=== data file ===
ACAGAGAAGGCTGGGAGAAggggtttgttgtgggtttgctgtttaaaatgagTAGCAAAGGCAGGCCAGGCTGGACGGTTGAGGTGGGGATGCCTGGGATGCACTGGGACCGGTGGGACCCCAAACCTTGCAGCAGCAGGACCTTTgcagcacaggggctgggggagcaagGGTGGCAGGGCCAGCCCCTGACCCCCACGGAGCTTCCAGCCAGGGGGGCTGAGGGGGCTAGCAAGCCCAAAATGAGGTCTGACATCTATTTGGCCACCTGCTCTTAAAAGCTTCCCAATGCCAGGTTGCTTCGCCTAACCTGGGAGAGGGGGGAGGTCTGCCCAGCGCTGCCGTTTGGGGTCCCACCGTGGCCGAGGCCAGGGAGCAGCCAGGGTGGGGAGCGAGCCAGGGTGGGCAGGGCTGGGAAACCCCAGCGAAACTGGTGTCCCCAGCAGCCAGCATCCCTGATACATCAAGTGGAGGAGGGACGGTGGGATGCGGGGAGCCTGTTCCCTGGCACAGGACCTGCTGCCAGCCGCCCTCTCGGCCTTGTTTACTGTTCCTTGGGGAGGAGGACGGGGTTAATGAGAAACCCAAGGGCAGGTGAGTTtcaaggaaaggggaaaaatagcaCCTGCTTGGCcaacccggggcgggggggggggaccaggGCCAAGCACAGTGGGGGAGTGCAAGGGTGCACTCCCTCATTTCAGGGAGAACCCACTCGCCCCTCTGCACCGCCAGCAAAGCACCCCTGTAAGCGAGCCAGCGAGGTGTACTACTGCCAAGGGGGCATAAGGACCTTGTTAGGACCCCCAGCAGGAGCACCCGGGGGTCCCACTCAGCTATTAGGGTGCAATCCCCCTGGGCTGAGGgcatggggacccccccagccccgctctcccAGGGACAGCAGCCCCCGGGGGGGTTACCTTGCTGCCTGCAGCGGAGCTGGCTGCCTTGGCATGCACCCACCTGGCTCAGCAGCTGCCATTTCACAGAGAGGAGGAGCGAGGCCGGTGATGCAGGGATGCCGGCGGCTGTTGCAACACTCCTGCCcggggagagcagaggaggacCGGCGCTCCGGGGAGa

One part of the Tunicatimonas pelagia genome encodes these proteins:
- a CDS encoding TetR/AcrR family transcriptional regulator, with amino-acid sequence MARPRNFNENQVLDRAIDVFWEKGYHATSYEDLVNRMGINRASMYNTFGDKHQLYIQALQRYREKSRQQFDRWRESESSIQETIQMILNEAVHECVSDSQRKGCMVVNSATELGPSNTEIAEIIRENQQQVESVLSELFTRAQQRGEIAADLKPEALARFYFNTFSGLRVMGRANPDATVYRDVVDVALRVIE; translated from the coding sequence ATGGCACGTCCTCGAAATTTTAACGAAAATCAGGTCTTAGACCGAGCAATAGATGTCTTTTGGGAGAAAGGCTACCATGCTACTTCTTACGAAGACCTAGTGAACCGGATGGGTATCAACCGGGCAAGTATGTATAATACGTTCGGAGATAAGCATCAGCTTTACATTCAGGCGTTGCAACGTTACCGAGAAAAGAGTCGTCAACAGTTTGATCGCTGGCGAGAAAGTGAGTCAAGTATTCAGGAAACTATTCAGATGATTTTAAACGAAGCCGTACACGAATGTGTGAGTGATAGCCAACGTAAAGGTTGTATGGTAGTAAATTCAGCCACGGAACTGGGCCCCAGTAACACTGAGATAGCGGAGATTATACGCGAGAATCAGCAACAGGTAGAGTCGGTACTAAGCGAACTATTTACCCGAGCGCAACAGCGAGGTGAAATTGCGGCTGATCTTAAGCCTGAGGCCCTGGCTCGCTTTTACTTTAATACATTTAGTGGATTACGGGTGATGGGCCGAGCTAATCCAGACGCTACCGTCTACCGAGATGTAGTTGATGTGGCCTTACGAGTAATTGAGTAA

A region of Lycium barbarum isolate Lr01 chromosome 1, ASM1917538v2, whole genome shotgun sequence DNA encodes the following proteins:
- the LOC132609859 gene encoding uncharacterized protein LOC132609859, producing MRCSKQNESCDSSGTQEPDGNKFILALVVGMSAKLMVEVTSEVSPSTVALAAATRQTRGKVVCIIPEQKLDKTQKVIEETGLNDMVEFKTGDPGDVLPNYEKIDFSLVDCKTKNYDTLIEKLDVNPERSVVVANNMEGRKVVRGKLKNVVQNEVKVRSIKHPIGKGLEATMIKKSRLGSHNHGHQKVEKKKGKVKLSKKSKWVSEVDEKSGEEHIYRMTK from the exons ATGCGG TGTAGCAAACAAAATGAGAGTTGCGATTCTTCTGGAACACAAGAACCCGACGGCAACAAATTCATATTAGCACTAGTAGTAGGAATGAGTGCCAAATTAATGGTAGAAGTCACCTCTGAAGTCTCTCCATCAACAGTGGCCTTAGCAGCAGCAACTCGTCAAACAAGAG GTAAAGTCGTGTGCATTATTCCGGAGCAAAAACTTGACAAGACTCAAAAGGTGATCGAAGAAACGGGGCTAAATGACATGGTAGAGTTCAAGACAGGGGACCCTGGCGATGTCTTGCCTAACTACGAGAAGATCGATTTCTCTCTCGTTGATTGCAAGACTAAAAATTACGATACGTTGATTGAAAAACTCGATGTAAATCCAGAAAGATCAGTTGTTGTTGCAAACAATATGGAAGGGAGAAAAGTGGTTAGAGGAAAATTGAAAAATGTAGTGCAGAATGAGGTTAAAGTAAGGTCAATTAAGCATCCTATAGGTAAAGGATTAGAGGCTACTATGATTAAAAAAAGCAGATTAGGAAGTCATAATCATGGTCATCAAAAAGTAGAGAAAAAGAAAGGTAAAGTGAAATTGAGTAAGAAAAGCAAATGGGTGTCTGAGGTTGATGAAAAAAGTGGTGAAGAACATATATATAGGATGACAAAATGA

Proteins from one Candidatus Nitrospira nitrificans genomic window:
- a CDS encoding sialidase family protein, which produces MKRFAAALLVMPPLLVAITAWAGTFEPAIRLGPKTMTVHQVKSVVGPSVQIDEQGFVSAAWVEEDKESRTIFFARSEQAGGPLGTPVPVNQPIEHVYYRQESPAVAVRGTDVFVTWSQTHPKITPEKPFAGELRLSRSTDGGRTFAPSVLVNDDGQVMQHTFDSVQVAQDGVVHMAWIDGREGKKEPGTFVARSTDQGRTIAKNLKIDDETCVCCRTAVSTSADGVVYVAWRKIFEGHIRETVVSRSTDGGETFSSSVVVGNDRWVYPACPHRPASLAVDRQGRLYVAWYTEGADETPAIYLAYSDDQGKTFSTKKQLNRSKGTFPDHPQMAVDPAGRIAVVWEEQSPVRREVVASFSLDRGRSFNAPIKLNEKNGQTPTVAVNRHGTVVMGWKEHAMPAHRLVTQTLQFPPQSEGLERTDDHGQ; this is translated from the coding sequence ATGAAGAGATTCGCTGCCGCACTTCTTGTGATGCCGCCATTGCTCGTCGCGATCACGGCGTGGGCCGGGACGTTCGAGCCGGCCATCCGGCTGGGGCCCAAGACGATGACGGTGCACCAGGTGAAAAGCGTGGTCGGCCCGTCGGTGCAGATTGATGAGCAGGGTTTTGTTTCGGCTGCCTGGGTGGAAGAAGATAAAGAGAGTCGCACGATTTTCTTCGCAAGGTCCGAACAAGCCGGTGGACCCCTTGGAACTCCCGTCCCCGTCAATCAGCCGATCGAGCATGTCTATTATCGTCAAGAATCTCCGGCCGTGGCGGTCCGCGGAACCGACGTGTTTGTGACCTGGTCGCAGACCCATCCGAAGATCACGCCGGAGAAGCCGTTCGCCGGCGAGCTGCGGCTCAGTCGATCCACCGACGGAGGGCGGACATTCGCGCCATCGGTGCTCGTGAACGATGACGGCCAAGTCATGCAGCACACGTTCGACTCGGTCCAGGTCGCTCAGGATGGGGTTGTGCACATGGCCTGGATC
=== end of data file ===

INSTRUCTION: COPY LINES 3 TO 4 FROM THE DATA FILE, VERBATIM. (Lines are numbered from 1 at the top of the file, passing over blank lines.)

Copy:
- a CDS encoding TetR/AcrR family transcriptional regulator, with amino-acid sequence MARPRNFNENQVLDRAIDVFWEKGYHATSYEDLVNRMGINRASMYNTFGDKHQLYIQALQRYREKSRQQFDRWRESESSIQETIQMILNEAVHECVSDSQRKGCMVVNSATELGPSNTEIAEIIRENQQQVESVLSELFTRAQQRGEIAADLKPEALARFYFNTFSGLRVMGRANPDATVYRDVVDVALRVIE; translated from the coding sequence ATGGCACGTCCTCGAAATTTTAACGAAAATCAGGTCTTAGACCGAGCAATAGATGTCTTTTGGGAGAAAGGCTACCATGCTACTTCTTACGAAGACCTAGTGAACCGGATGGGTATCAACCGGGCAAGTATGTATAATACGTTCGGAGATAAGCATCAGCTTTACATTCAGGCGTTGCAACGTTACCGAGAAAAGAGTCGTCAACAGTTTGATCGCTGGCGAGAAAGTGAGTCAAGTATTCAGGAAACTATTCAGATGATTTTAAACGAAGCCGTACACGAATGTGTGAGTGATAGCCAACGTAAAGGTTGTATGGTAGTAAATTCAGCCACGGAACTGGGCCCCAGTAACACTGAGATAGCGGAGATTATACGCGAGAATCAGCAACAGGTAGAGTCGGTACTAAGCGAACTATTTACCCGAGCGCAACAGCGAGGTGAAATTGCGGCTGATCTTAAGCCTGAGGCCCTGGCTCGCTTTTACTTTAATACATTTAGTGGATTACGGGTGATGGGCCGAGCTAATCCAGACGCTACCGTCTACCGAGATGTAGTTGATGTGGCCTTACGAGTAATTGAGTAA

A region of Lycium barbarum isolate Lr01 chromosome 1, ASM1917538v2, whole genome shotgun sequence DNA encodes the following proteins: